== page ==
Why is It Valuable?
Advocacy marketing is based on the data-supported premise (the bullets that introduce this post, for example) that buyers are heavily influenced by their peers and, in fact, have higher trust in the information supplied by people they know than in the information supplied by companies. And, the people actively listening are probably active buyers.
Here’s a graph that puts a fine point on it, sourced from Nielsen and presented at the 2014 i♥marketing conference:
Assuming your advocates spread positive WOM, advocacy marketing is a highly effective way to expand marketing reach and amplify what works without significantly increasing marketing costs. Key business benefits include increases in demand generation, traffic, qualified leads, revenue, and transaction size.
Not too shabby.
What Can Advocacy Marketing Be Used For?
There are many goals that can be met and/or supported by using advocate marketing. Here are four of them:
1. Revenue growth. Most advocacy marketing programs (earned, owned, or paid) are all about getting referrals – people who will visit you, engage with you, purchase from you, join forces with you. The larger your pool of advocates, the more opportunities you have to expand visibility, improve trust, and grow your revenue streams.
2. Demand generation. Advocates can be great champions for you at the top of the funnel by promoting you and your products, services, great experiences, content, events, offers, promotions, deals, coupons, etc. across their wide range of blogs and social networks.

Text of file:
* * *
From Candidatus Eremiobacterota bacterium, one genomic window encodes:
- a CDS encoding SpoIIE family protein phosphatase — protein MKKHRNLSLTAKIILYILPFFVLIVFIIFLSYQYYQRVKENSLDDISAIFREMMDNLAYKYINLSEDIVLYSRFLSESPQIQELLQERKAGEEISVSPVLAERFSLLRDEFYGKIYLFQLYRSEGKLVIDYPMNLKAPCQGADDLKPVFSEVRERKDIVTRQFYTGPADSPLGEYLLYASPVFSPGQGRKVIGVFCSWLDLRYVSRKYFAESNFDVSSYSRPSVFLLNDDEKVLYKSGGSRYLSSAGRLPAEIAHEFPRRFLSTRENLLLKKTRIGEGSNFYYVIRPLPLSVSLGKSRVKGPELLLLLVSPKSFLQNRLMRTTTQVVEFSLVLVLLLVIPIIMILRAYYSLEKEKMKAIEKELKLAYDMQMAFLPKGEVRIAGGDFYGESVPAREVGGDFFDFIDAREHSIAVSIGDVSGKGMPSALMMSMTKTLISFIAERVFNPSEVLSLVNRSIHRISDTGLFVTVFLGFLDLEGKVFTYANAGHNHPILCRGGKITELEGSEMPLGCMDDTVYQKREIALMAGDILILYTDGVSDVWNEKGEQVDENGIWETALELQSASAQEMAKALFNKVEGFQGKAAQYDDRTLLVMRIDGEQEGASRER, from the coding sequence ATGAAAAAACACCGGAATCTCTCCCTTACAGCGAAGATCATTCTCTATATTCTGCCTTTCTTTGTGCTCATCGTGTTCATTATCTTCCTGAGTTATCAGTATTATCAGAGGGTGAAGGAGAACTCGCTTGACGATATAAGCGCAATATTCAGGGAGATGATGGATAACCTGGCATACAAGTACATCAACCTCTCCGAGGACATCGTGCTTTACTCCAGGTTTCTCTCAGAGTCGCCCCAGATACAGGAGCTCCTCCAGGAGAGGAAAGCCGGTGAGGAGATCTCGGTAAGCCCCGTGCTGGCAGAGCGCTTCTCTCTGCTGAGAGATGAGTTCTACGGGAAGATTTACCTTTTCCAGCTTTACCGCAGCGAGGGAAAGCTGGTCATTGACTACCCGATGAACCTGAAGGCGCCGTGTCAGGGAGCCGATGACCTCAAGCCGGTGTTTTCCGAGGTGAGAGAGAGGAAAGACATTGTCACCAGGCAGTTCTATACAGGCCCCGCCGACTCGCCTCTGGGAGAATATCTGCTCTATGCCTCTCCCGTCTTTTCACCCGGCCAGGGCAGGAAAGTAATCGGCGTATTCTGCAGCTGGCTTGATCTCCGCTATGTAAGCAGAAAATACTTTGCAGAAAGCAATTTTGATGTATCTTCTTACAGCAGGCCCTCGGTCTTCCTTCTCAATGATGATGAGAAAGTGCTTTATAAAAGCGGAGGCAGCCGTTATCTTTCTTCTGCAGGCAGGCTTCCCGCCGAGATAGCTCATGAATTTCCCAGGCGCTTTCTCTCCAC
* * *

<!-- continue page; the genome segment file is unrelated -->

3. Content marketing. Advocates tend to be prolific content creators (even paid advocates because they have a vested interest in your brand’s success). This means advocates are far more likely to proactively share your content. The more useful and relevant your stuff is to their networks, the better.
4. Product development. Developing a new product or service generally takes a lot of time, resources, and money, all of which can be reduced by tapping into your pool of advocates. Their quick feedback and insight into consumer needs and expectations can help you understand your ideal target customer and decrease the time-to-market.
Don’t be the 7 Percent
That’s the percentage of brands that offer only social customer incentives and rewards, even though 47% of us expect incentives and rewards when we connect with brands online (Lithium). True, advocacy marketing is more than social, but the data point illustrates a very real disconnect … and a very real opportunity to harness an underutilized strategy.
Advocacy marketing can give a welcome and measurable boost to the entire sales funnel. In Part 2 we’ll dive into how it’s done. Stay tuned …
“Share me” by pixelised, used under Creative Commons license.
“Exit Bear Stearns, Enter Grumpy Cat” by SFview, used under Creative Commons license.